As for planning the big western trip, I'd suggest using several different sources. The national park sites via nps.gov have "planning your trip" sections on them which can help with campgrounds, things to see, etc. I like your idea of spending 1-2 weeks in each national park area you visit! Most aren't lucky enough to have that kind of time. Consider staying in some national forest CGs near national parks - campsites may be slightly less expensive. Another site that I find very helpful is rvparkreviews.com. Great for choosing CGs that fit your needs, based on reviews by people who have actually stayed there. Others here may have other suggestions; I tend to use old-fashioned (paper) maps to plan our routes, and do the CG and sightseeing research from there.
The farthest-south CG in YNP that can accommodate RVs is Grant Village (no hookups); otherwise for the "south end" you would need to camp outside the park at Flagg Ranch (since renamed - not sure of the name of it now) or (better, IMO) Colter Bay RV Park in Grand Teton National Park. That makes for a long drive each day into the park. East entrance has a similar problem - a long drive into the heart of YNP from anywhere you can stay outside of it; the farthest-east CG inside YNP is Fishing Bridge (not "flying bridge"), which is an RV park, FHUs but very tight. Great for convenience but not for ambience, IMO.
The park is enormous - you'll spend an entire day just hitting the briefest of highlights for each of the two parts of the Grand Loop road in the park. Plan to spend several days in the park and base-camp in one or two spots. It will take you several hours to get between CGs because of traffic and wildlife (i.e. buffalo in the road, etc.), so plan accordingly. You could consider a base camp on the west or south sides (Colter Bay, Grant Village or Grizzly are good choices) for a few days and then on the north side (Mammoth - no hookups - or a private CG such as Rocky Mt RV Park in Gardiner, just outside the north entrance) for a few days, spending 1-3 days exploring each part of the Grand Loop. Another possibility is Fishing Bridge for your entire stay, since it's pretty centrally located - but again, no ambience, very tight sites. And should a car rental be needed, there are no rentals within the park - just in West Yellowstone, Gardiner, Jackson or Cody.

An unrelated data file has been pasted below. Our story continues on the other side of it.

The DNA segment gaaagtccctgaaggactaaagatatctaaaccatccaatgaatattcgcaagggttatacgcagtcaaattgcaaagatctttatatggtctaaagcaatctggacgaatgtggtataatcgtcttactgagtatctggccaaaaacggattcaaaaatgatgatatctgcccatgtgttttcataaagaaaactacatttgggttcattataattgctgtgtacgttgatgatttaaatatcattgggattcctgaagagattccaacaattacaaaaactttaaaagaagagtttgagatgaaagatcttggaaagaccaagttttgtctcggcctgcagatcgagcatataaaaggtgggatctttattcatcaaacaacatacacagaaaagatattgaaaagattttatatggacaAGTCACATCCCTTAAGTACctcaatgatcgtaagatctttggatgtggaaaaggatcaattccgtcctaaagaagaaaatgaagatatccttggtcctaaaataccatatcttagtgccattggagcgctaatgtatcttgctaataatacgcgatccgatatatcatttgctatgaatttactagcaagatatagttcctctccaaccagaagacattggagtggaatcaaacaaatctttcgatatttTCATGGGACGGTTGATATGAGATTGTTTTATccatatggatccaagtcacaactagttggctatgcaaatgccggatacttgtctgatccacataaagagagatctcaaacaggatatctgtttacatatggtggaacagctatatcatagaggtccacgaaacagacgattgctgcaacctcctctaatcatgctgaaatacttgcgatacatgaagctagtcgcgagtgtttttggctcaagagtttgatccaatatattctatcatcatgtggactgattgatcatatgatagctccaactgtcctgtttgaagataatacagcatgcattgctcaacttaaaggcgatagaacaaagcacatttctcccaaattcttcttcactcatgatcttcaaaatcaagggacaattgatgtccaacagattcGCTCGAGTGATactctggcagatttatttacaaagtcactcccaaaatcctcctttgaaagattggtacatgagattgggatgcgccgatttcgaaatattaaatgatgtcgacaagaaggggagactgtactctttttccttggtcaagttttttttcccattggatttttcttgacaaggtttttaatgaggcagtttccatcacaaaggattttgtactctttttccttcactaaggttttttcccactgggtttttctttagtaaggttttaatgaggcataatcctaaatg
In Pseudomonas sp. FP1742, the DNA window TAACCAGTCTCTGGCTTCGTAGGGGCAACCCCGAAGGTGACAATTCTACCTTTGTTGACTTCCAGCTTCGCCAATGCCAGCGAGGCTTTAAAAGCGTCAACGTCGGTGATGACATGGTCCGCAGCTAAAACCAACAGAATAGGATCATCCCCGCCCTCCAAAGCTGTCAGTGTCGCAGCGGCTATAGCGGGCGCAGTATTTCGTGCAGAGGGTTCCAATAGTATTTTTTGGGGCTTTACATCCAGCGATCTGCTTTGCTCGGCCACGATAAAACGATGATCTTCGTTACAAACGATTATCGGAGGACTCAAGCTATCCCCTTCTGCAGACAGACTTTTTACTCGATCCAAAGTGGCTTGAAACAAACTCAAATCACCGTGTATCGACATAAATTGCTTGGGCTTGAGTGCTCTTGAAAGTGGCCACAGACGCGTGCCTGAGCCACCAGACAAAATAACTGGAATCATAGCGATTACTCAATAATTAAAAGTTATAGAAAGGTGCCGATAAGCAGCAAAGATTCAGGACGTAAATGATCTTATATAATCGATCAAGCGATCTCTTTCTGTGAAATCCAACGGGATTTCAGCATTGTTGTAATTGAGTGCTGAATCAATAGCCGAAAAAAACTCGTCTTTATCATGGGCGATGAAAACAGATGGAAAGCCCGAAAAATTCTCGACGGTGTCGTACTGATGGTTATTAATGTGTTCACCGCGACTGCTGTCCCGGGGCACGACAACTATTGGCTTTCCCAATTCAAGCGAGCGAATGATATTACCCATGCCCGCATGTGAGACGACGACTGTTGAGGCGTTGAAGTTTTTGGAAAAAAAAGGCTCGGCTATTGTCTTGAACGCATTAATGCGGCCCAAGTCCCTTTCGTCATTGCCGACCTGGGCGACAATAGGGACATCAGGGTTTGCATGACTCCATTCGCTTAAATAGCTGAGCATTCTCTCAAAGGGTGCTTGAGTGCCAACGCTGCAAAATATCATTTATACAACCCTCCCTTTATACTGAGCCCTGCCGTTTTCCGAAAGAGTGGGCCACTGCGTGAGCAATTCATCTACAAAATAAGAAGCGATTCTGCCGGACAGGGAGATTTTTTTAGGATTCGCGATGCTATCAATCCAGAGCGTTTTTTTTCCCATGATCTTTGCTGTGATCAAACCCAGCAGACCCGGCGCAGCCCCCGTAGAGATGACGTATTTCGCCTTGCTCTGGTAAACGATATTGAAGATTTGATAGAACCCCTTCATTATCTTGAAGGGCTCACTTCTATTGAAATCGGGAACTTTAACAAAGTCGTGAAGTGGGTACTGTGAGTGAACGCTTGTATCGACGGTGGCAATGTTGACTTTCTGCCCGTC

All entrances into the park except the northeast are RV-friendly, but some are more challenging than others. West entrance is by far the least mountainous driving, but all (N, S, E & W) are do-able. Just take it easy, and the driver may need to forego sightseeing in order to improve concentration on the road. :) People do drive through the park in big rigs with toads or trailers, but I don't recommend that except as a way to get to whatever CG you're planning to stay in. Otherwise, use your toad, tow vehicle or a rental car for the sightseeing.
Kit, you may get your wish if weather forecasts for the winter are true; the strong El Nino will bring a cooler, wetter winter to the southern tier, including the southeast.
Unfortunately we will continue to be warmer & drier than usual for the winter. It isn't common for Indiana to beat Idaho to freezing temps, but I guess that'll happen. Forecast lows for us for the foreseeable future are in the 40s, or maybe upper 30s. We winterized yesterday in 80-degree sunshine.